The respondent submitted that post the passing of the order in Writ Petition and Contempt Petition, a lot of development has taken place and the order of the Trial Court does not suffer from any error.

The Court held that the plaint can be rejected under Order 7 Rule 11 CPC if the defendant is able to point out that any of the grounds which are mentioned in Rule 11 exists on the basis of the plaint averment. The petitioners could not point that there is any bar in entertaining the suit before the Trial Court. Merely on the basis of the order in the writ petition and in the contempt petition the plaint cannot be rejected on the ground that it does not disclose any cause of action, when otherwise in the plaint cause of action has been disclosed. The Trial court had rightly taken note of the fact that the materials on which the petitioners were placing reliance upon cannot be considered for rejection of plaint under Order 7 Rule 11 CPC. There was no illegality in the order passed by the Trial Court and the revision petition was found to be devoid of any merit and was dismissed. [Purshottam v. Murlidhar, 2019 SCC OnLine MP 2099, decided on 22-08-2019]

Case BriefsHigh Courts

Orissa High Court: Dr A.K. Rath J., quashed the order passed by Civil Judge (Junior Division) and order by Tahsildar due to fraudulent practices of the parties in a consolidation matter.

In the present case, a plot of land came into the purview of consolidation operation, wherein the Opposite Party 1 filed a consolidation revision before the Commissioner. The Commissioner had remanded the matter to the Consolidation Officer for effecting a compromise. The Opposite Party 2 had filed a compromise petition along with a trace map for partition and the Consolidation Officer had allotted 1/3rd of land to each in accordance with the trace map. The Opposite Party 2 had filed another application before the Tahsildar for the conversion of the agricultural land into a homestead.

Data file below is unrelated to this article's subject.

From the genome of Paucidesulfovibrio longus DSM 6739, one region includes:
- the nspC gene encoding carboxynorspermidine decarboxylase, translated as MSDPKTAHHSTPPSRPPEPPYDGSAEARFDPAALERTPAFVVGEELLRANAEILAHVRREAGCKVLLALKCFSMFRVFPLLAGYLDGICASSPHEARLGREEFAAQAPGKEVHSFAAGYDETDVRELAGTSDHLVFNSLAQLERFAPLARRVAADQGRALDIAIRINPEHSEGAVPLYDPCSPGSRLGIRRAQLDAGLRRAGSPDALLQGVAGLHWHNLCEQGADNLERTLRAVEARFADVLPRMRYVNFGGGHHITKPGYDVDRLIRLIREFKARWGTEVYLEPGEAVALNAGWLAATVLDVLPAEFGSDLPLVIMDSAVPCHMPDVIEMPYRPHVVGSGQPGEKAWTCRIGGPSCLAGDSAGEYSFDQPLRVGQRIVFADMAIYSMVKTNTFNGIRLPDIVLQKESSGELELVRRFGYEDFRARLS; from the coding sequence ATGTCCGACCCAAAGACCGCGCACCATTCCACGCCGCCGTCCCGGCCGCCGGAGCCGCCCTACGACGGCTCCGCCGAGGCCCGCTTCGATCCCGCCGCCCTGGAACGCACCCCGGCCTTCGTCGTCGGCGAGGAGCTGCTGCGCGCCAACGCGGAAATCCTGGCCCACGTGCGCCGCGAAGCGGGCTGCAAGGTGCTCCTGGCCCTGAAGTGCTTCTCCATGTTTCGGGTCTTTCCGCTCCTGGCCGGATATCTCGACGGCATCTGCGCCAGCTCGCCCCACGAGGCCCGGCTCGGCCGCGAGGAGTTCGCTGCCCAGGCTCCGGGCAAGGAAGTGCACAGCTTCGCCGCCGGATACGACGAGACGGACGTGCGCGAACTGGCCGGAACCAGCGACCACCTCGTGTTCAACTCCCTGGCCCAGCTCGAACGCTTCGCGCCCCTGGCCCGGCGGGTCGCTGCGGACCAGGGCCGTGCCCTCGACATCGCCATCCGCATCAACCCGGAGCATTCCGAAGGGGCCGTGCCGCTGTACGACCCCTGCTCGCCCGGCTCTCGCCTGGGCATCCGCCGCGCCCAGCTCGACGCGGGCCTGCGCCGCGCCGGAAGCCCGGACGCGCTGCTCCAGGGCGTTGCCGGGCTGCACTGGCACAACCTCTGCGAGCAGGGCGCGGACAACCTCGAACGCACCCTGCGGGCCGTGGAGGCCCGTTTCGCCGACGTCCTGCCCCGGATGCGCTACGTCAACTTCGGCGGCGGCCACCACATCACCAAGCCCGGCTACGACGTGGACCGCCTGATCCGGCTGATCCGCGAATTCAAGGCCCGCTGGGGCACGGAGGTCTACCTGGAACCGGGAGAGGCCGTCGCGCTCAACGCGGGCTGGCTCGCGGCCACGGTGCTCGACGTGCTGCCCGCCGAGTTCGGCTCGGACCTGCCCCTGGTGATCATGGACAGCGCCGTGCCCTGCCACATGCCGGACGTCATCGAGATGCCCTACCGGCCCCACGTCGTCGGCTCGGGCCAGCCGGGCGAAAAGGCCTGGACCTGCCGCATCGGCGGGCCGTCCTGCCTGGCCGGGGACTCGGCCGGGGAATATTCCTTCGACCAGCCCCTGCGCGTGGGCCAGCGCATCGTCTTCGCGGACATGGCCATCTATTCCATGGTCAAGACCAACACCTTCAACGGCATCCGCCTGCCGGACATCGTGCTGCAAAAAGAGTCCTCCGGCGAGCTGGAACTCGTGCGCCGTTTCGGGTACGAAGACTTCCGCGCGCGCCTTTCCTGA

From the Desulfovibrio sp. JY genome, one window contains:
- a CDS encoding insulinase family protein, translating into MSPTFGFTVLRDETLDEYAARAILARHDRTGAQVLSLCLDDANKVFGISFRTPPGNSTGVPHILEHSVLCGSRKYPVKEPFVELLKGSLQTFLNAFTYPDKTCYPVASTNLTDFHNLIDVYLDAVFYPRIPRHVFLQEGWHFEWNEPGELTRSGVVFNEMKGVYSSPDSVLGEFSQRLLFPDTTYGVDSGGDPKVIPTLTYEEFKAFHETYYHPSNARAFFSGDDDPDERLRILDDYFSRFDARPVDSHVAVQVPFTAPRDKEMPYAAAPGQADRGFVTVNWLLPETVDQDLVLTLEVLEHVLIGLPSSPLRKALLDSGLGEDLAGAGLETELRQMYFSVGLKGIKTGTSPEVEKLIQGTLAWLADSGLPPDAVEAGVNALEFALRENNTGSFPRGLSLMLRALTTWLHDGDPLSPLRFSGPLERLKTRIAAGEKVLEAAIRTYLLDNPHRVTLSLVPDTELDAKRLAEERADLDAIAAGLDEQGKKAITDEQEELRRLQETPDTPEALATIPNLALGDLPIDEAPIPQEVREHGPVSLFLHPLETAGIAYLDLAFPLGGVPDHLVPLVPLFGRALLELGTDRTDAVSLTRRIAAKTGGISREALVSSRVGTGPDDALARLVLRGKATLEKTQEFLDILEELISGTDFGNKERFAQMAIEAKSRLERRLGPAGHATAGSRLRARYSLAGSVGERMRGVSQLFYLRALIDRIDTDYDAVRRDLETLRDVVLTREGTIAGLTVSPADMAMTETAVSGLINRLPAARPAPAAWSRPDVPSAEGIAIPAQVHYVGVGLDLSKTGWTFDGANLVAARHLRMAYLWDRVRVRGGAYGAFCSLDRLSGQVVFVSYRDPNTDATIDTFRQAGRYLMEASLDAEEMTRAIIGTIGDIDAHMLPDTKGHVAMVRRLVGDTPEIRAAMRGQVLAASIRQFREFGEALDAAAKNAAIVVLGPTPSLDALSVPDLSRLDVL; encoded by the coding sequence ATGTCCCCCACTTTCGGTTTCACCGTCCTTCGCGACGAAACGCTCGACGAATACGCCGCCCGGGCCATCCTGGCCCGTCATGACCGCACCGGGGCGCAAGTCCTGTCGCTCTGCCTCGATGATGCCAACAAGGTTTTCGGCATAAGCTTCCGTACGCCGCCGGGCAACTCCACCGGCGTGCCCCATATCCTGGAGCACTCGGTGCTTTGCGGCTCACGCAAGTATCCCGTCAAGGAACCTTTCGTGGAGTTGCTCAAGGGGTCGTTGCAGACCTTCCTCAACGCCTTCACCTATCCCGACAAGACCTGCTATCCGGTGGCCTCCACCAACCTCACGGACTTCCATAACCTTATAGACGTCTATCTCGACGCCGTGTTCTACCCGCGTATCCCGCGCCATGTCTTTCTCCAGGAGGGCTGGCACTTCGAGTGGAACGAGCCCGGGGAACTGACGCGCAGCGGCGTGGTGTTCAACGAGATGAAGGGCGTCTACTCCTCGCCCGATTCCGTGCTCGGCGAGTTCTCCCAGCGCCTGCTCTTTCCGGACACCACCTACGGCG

Senior Advocate, Rajat Kumar Rath and Advocate, Sandipani Nayak representing the petitioners, submitted before the High Court that the trace map which was submitted by the Opposite Party 1 was a fraudulent copy. He put forth that the copy was forged and was an imaginary vertical sketch map; therefore the orders passed by the respective authorities were based on fabricated factual scenarios. The Senior Advocate also placed reliance on two apex court decisions which were discussed by the High Court in its order.

The Advocate representing the Opposite Party 1, Bikram Rath submitted that they were constrained in filing for a permanent injunction due to the disturbed possession in the land by the Opposite Party 2.

The High Court, before delving into the matter, discussed the two apex court decision in order to distinguish between when proceedings shall be considered “collusive and fraudulent”. It stated that in Nagubai Ammal v. B. Shama Rao, AIR 1956 SC 593, the apex court had come to a decision that in “collusive proceedings the combat is a mere sham, in a fraudulent suit it is real and earnest.” Thus stating that in collusive proceedings the claim is fictitious in nature whereas, in a fraudulent suit, the claim is untrue. Placing reliance to another two Supreme Court decisions it stated that both in S.P. Chengalvaraya Naidu v. Jagannath, (1994) 1 SCC 1 and Badami v. Bhali, (2012) 11 SCC 574, the Apex Court had stated that a judgment obtained by fraudulent means should be treated with nullity notwithstanding the hierarchy of court, whether superior or inferior court passing the order/decree. It quoted Chief Justice Edward Coke of England, “Fraud avoids all judicial acts, ecclesiastical or temporal.”  The Court upon perusal of documents produced stated that it was evident that the diagram produced in the compromise petition was diametrically opposite to the consolidation case. Therefore, the court quashed both the orders passed by the Civil Judge and Tahsildar, stating that the Opposite party 1 had fraudulently induced the authorities for a favourable order and also provided an option for the Opposite Party 1 to make a fresh application for conversion of land.[Prafulla Kumar Nayak v. Khetramohan Nayak, 2019 SCC OnLine Ori 238, decided on 10-07-2019]

Case BriefsHigh Courts

Jammu and Kashmir High Court: A Bench of Sanjeev Kumar, J. dismissed a petition filed against the order of a Subordinate Civil Judge where the application of the petitioner seeking leave of the court to file additional pleas (replica) was cancelled.